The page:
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Unformatted text preview: Sec. 2.5] Costs of misclassification 13 2. An implicit or explicit criterion for separating the classes: we may think of an un- derlying input/output relation that uses observed attributes to distinguish a random individual from each class. 3. The cost associated with making a wrong classification. Most techniques implicitly confound components and, for example, produce a classifi- cation rule that is derived conditional on a particular prior distribution and cannot easily be adapted to a change in class frequency. However, in theory each of these components may be individually studied and then the results formally combined into a classification rule. We shall describe this development below. 2.5.1 Prior probabilities and the Default rule We need to introduce some notation. Let the classes be denoted , and let the prior probability for the class be: It is always possible to use the no-data rule: classify any new observation as class , irrespective of the attributes of the example . This no-data or default rule may even be adopted in practice if the cost of gathering the data is too high. Thus, banks may give credit to all their established customers for the sake of good customer relations: here the cost of gathering the data is the risk of losing customers. The default rule relies only on knowledge of the prior probabilities, and clearly the decision rule that has the greatest chance of success is to allocate every new observation to the most frequent class. However, if some classification errors are more serious than others we adopt the minimum risk (least expected cost) rule, and the class is that with the least expected cost (see below). 2.5.2 Separating classes Suppose we are able to observe data on an individual, and that we know the probability distribution of within each class to be . Then for any two classes the likelihood ratio provides the theoretical optimal form for discriminating the classes on the basis of data . The majority of techniques featured in this book can be thought of as implicitly or explicitly deriving an approximate form for this likelihood ratio. 2.5.3 Misclassification costs Suppose the cost of misclassifying a class object as class is . Decisions should be based on the principle that the total cost of misclassifications should be minimised: for a new observation this means minimising the expected cost of misclassification. Let us first consider the expected cost of applying the default decision rule: allocate all new observations to the class , using suffix as label for the decision class. When decision is made for all new examples, a cost of is incurred for class examples and these occur with probability . So the expected cost of making decision is: The Bayes minimum cost rule chooses that class that has the lowest expected cost. To see the relation between the minimum error and minimum cost rules, suppose the cost of 14 Classification [Ch. 2 misclassifications to be the same for all errors and zero when a class is correctly identified,...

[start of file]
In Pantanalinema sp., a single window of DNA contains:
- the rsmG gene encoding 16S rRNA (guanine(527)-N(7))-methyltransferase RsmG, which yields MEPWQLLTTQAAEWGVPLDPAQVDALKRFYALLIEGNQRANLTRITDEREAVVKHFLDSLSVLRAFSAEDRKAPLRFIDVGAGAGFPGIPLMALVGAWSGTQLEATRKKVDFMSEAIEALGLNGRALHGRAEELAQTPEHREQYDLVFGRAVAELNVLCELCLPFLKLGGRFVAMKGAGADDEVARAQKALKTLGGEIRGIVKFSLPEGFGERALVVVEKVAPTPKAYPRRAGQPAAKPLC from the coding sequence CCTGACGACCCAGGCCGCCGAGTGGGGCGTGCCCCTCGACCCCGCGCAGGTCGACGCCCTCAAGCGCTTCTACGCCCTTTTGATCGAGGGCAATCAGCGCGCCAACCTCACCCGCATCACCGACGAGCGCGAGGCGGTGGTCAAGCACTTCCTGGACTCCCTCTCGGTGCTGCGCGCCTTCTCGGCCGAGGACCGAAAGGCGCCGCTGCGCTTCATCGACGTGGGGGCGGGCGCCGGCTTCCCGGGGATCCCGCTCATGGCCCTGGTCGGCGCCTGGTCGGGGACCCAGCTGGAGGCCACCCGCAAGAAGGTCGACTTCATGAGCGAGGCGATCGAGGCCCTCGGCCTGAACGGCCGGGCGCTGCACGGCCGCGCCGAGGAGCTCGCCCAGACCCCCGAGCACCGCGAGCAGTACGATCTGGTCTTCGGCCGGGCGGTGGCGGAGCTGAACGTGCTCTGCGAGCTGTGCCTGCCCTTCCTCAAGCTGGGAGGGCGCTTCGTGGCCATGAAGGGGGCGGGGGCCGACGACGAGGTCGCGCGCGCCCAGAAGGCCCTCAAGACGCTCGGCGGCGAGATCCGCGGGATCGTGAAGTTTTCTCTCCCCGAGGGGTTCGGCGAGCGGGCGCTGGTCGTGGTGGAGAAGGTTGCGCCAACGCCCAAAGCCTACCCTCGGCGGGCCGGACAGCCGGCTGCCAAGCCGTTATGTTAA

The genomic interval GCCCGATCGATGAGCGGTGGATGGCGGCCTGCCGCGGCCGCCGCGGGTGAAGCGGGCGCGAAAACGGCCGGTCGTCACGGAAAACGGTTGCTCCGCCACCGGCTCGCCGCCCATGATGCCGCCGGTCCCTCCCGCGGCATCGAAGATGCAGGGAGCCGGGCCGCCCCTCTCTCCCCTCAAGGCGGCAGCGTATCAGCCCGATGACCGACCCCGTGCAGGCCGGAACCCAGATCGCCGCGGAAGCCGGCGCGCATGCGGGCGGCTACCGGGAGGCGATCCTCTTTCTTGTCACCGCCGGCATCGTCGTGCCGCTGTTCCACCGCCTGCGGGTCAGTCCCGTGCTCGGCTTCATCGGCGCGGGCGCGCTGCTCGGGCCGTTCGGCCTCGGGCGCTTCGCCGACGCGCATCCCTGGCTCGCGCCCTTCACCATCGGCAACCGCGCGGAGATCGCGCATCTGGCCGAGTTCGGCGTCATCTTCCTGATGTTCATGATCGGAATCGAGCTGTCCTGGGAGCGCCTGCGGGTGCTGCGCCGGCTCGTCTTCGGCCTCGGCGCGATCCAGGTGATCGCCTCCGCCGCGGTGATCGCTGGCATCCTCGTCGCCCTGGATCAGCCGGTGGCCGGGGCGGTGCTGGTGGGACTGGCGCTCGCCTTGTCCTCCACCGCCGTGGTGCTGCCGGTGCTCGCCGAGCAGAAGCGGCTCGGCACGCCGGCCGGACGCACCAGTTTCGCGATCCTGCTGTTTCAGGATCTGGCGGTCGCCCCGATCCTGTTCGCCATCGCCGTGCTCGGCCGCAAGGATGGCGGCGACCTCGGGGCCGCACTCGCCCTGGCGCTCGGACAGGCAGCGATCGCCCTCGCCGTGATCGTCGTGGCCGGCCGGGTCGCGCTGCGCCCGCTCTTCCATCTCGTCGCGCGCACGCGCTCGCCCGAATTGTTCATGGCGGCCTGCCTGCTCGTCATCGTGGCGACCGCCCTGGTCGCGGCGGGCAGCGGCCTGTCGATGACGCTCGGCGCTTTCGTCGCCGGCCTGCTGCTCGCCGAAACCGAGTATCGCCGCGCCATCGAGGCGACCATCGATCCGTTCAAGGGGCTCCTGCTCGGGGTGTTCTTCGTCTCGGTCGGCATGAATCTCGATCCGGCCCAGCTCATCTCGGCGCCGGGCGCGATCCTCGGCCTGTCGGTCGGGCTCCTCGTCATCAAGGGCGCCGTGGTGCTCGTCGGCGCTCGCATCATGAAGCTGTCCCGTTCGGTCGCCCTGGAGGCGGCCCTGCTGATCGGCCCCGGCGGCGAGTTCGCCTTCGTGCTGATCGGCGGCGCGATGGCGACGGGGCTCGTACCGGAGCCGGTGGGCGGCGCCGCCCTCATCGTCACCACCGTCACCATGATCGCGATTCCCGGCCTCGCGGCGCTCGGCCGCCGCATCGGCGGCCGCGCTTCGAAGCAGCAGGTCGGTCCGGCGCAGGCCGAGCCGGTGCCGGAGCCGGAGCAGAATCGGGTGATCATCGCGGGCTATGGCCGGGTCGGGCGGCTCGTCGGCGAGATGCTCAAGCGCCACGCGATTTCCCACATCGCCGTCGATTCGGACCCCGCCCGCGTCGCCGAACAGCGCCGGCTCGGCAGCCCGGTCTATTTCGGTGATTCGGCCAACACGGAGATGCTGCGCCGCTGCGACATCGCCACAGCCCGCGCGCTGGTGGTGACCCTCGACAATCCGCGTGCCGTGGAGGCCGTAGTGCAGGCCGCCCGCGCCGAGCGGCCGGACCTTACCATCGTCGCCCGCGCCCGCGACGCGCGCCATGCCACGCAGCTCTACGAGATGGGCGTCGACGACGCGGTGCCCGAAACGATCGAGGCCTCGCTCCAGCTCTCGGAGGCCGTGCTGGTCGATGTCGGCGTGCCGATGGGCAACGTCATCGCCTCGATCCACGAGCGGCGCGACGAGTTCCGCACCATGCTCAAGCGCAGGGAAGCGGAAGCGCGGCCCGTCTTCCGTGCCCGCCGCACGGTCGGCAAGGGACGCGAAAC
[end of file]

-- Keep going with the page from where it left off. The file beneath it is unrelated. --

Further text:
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This note was uploaded on 08/10/2011 for the course IT 331 taught by Professor Nevermind during the Spring '11 term at King Abdulaziz University.

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